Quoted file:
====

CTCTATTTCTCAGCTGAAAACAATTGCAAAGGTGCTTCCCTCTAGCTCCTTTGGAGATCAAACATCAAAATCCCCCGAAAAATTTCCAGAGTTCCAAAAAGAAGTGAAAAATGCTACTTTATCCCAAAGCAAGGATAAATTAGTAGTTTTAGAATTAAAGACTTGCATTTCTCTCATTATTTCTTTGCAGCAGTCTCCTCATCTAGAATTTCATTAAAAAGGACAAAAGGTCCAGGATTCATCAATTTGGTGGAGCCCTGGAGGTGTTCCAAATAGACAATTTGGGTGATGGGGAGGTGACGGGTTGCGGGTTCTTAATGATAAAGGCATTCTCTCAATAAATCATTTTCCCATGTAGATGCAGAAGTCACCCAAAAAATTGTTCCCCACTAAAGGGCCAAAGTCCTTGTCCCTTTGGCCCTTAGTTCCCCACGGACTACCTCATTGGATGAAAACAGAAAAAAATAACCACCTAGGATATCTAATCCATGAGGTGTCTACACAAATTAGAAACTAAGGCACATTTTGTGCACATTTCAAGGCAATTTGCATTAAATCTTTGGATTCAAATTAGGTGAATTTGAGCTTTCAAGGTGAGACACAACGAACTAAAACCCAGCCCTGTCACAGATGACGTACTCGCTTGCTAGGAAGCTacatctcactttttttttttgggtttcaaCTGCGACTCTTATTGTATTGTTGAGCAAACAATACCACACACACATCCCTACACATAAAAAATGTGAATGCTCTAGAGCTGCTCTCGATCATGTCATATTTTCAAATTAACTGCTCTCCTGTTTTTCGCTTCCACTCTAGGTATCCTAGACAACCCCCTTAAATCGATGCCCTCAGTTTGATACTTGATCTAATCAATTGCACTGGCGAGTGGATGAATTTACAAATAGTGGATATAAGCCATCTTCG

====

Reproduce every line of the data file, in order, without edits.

CTCTATTTCTCAGCTGAAAACAATTGCAAAGGTGCTTCCCTCTAGCTCCTTTGGAGATCAAACATCAAAATCCCCCGAAAAATTTCCAGAGTTCCAAAAAGAAGTGAAAAATGCTACTTTATCCCAAAGCAAGGATAAATTAGTAGTTTTAGAATTAAAGACTTGCATTTCTCTCATTATTTCTTTGCAGCAGTCTCCTCATCTAGAATTTCATTAAAAAGGACAAAAGGTCCAGGATTCATCAATTTGGTGGAGCCCTGGAGGTGTTCCAAATAGACAATTTGGGTGATGGGGAGGTGACGGGTTGCGGGTTCTTAATGATAAAGGCATTCTCTCAATAAATCATTTTCCCATGTAGATGCAGAAGTCACCCAAAAAATTGTTCCCCACTAAAGGGCCAAAGTCCTTGTCCCTTTGGCCCTTAGTTCCCCACGGACTACCTCATTGGATGAAAACAGAAAAAAATAACCACCTAGGATATCTAATCCATGAGGTGTCTACACAAATTAGAAACTAAGGCACATTTTGTGCACATTTCAAGGCAATTTGCATTAAATCTTTGGATTCAAATTAGGTGAATTTGAGCTTTCAAGGTGAGACACAACGAACTAAAACCCAGCCCTGTCACAGATGACGTACTCGCTTGCTAGGAAGCTacatctcactttttttttttgggtttcaaCTGCGACTCTTATTGTATTGTTGAGCAAACAATACCACACACACATCCCTACACATAAAAAATGTGAATGCTCTAGAGCTGCTCTCGATCATGTCATATTTTCAAATTAACTGCTCTCCTGTTTTTCGCTTCCACTCTAGGTATCCTAGACAACCCCCTTAAATCGATGCCCTCAGTTTGATACTTGATCTAATCAATTGCACTGGCGAGTGGATGAATTTACAAATAGTGGATATAAGCCATCTTCG